There’s also detail on seatpost insertion depth, which many will find useful.
Vitus Sommet 29 CRX specifications
Considering the cash, the Sommet 29 CRX is positively dripping with some of the best bits the mountain bike world has to offer.
Highlights include the Kashima coated 170mm travel Fox Factory 38 fork and Float X2 rear shock. Both allow you to externally adjust the low- and high-speed compression and rebound damping which, although a little intimidating, offer a great way to refine the ride and get the bike feeling just how you like it.
It helps that Fox provides some decent guidelines and base settings to work from, too.
Vitus has done a sterling job with tyre choice, too.
A 2.5in Maxxis Assegai in the sticky, 3C MaxxGrip compound sits up front and comes in the relatively tough EXO+ casing and a 2.4in Maxxis Minion DHR II is on the rear in the slightly faster rolling 3C MaxxTerra compound with the brand’s Double Down casing, which should help stave off punctures – there’s only a DH casing tyre heavier or tougher than this.
Shimano supplies its four-piston XT brakes which offer a light touch but a very punchy feel. We’ve had issues in the past with a number of Shimano brakes suffering from a wandering bite point, but luckily this particular set felt consistent throughout testing.
The Japanese brand also supplies a full XT 12-speed drivetrain – a transmission that has consistently impressed us in terms of performance and value for money.
Vitus Sommet 29 CRX ride impressions
Like all the enduro bikes I test, I rode the Sommet 29 CRX on a variety of trails in a bid to highlight its strengths and weaknesses. These trails included plenty of high-speed, rocky runs at the bikepark where high-load berms, long rocky sections and flat-out fast jumps are plentiful.
I also spent a decent amount of time on more natural trails, slithering through ruts, skipping over roots and skidding my way down steep, technical tracks.
During my first few days aboard the Vitus I made some tweaks to the setup that included switching to a slightly shorter 40mm stem and, after a couple of bikepark laps, removing the single spacer that came as standard in the shock and one from the fork (leaving just one inside) so I could comfortably access all the available travel.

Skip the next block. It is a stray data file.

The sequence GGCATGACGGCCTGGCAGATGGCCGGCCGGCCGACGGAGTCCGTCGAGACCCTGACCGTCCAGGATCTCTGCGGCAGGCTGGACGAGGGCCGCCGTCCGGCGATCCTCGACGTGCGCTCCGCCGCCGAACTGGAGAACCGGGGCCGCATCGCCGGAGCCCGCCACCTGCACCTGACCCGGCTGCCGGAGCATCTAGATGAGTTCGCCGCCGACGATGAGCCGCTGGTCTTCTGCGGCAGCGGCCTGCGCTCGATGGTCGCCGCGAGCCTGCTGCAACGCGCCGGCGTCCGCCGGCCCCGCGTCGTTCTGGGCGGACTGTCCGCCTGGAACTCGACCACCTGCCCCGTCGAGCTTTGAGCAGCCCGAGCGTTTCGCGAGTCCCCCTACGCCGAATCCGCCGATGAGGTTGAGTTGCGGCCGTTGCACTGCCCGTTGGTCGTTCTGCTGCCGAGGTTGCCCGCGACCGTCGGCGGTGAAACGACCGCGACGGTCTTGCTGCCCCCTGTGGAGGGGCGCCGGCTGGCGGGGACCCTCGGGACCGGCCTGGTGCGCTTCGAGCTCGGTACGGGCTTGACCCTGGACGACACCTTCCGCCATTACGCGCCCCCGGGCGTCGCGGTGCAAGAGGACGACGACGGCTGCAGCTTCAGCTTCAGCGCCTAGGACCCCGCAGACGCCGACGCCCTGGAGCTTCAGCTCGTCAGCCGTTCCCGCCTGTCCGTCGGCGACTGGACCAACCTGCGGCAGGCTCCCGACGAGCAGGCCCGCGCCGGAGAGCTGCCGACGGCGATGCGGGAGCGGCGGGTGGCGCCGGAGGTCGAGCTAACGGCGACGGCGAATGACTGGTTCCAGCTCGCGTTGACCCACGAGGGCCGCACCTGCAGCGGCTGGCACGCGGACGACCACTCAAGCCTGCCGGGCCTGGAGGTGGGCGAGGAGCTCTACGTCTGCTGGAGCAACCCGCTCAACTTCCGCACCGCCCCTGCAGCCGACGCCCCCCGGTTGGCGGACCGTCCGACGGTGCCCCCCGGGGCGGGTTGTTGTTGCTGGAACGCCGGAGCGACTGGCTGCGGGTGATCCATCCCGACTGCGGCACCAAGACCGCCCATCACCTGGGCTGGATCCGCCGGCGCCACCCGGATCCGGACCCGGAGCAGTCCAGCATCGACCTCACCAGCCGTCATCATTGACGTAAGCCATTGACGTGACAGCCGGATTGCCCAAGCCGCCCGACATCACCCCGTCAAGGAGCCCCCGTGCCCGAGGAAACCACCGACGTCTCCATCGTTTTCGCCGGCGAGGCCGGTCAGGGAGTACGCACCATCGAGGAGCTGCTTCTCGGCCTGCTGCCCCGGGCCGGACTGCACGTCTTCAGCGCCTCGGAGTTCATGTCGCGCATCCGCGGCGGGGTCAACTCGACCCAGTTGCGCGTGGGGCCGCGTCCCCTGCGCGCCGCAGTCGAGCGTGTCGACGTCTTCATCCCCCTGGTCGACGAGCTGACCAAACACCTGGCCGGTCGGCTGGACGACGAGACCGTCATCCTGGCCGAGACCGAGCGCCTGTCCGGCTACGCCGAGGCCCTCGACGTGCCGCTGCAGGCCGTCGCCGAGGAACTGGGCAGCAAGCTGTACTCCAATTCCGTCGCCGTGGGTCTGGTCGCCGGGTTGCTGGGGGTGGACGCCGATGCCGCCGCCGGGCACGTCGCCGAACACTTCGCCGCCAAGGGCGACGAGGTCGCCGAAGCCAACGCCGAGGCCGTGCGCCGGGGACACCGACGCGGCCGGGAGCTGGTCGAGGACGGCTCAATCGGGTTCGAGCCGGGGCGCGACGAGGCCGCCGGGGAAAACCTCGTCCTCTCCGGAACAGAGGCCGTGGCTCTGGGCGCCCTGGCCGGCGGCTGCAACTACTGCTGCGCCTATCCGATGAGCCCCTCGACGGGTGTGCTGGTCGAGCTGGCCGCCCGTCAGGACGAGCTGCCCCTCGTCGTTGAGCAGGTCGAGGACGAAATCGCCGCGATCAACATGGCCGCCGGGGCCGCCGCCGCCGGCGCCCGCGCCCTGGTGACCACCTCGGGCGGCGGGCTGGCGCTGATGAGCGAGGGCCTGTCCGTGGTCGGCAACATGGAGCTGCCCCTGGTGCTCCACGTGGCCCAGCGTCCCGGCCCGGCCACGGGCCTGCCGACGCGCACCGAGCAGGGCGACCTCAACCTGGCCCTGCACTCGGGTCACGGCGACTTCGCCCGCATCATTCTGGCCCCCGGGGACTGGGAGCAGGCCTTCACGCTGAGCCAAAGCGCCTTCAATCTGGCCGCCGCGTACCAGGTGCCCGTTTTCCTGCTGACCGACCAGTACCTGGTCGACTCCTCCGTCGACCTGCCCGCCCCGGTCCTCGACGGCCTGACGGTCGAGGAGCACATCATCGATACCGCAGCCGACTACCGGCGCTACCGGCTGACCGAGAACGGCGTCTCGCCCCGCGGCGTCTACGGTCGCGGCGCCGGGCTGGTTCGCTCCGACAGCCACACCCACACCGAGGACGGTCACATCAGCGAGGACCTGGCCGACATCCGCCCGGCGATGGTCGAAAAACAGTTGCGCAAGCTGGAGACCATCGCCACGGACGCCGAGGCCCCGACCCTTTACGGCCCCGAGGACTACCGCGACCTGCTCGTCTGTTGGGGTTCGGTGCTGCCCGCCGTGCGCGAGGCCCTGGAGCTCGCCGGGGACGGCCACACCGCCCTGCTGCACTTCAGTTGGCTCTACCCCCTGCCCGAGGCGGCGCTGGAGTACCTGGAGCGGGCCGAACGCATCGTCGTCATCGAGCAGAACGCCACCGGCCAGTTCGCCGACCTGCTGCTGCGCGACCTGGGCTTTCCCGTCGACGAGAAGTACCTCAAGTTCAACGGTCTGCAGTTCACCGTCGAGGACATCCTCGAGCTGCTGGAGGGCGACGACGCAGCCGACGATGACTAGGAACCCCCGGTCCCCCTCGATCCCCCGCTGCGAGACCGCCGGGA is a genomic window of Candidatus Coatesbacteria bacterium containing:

Vitus Sommet 29 CRX climbing performance
There’s no getting away from that slow-rolling MaxxGrip front tyre when slogging along the tarmac, but that’s arguably the only thing slowing the Vitus down when pointed uphill.
Although there’s an easy to reach, low-speed compression lever ready and waiting to firm up the shock, at no point was it ever needed when pedalling sat down, even on really steep inclines.
Sat down and spinning, there’s next to none of that energy-sapping suspension bob that can feel like it’s draining your energy with every single revolution of the cranks. Instead, things feel almost bob-free and relatively sprightly.
That stable, well-supported back end coupled with the steep seat angle help to create a nice and efficient feeling position on the bike.
There’s enough stretch too, thanks to the 621mm effective top tube, so at no point did I feel cramped or awkward, even when tackling long, steep sections of uphill trail.
Vitus Sommet 29 CRX descending performance
On tamer trails, there’s a stiffness that gives the bike an urgency and reactiveness when changing direction that’s more akin to a bike with less travel on tap.
Everything from the Fox 38 fork to the tough Maxxis rubber feels direct and accurate, but that doesn’t translate to a harsh or uncomfortable feeling when the bumps start coming. Rather, the Sommet mutes the chatter well, thanks to the supple and well-controlled fork and shock.